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Regulatory Pathfinder
for Coastal Development in South Carolina

Nationwide Permit # 29 - Nationwide Permit for Residential Developments or Single-Family Housing

Certain activities may be able to proceed in a streamlined manner pursuant to federal requirements by complying with Nationwide Permits (NWPs) issued as authorized by Clean Water Act Section 404(e). All NWPs require that an authorized activity or project must meet regional conditions and general conditions that exist on a national level.

This permit concerns the discharge of dredged or fill material for the construction or expansion of a single residence, a multiple unit residential development, or a residential subdivision.

This Nationwide Permit authorizes the construction of building foundations and building pads and attendant features that are necessary for the use of the residential development. Attendant features may include but are not limited to roads, parking lots, garages, yards, utility lines, storm water management facilities, septic fields, and recreation facilities such as playgrounds, playing fields, and golf courses (provided the golf course is an integral part of the residential development). The discharge must not cause the loss of greater than 1/2 acre of non-tidal waters of the United States, including the loss of no more than 300 linear feet of stream bed, unless for intermittent and ephemeral stream beds this 300 linear feet is waived in writing by the District Engineer. The Nationwide Permit does not authorize discharges into non-tidal wetlands adjacent to tidal waters.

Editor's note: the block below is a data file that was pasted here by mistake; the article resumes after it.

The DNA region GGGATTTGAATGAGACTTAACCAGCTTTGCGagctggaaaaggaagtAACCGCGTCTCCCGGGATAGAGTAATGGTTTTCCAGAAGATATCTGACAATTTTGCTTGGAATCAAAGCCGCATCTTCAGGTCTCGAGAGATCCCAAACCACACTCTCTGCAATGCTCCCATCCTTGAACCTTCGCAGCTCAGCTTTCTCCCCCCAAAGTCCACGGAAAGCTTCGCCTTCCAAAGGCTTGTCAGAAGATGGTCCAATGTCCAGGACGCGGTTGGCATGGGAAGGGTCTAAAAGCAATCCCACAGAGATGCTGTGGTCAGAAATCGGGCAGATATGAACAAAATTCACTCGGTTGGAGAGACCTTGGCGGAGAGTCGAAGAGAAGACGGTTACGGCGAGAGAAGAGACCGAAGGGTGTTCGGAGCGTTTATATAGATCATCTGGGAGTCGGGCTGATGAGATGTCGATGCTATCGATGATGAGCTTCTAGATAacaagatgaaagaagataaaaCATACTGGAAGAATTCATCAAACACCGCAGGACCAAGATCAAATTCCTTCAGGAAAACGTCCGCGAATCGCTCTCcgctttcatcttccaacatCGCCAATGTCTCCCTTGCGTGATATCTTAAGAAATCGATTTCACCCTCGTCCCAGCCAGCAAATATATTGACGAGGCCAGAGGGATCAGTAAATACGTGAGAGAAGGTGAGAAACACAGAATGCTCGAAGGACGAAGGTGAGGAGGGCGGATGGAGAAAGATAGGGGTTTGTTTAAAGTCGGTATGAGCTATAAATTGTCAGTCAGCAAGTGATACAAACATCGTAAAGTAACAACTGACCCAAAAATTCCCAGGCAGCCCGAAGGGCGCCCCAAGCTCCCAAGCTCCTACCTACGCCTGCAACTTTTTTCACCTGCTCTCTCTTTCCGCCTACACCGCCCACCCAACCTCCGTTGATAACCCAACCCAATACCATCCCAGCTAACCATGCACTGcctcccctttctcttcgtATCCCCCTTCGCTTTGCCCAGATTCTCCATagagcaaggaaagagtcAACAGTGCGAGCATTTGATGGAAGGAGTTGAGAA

For residential subdivisions, the aggregate total loss of waters of United States authorized by this Nationwide Permit cannot exceed 1/2 acre. This includes any loss of waters of the United States associated with development of individual subdivision lots.

Last Updated October 29, 2010

ABOUT THIS PATHFINDER

This project was supported through a generous grant from the South Carolina Sea Grant Consortium. The principal investigator is Professor Kim Diana Connolly at the University of South Carolina School of Law. Two law students, Keith Bartlett and Valerie Cochran, provided invaluable work toward project completion. Technical assistance with web design was provided by USC School of Law webmaster Tobias Brasier. Broken links should be reported to lawweb@law.sc.edu. This website is NOT intended as legal advice, and particularized analysis by professionals should be sought wherever appropriate.

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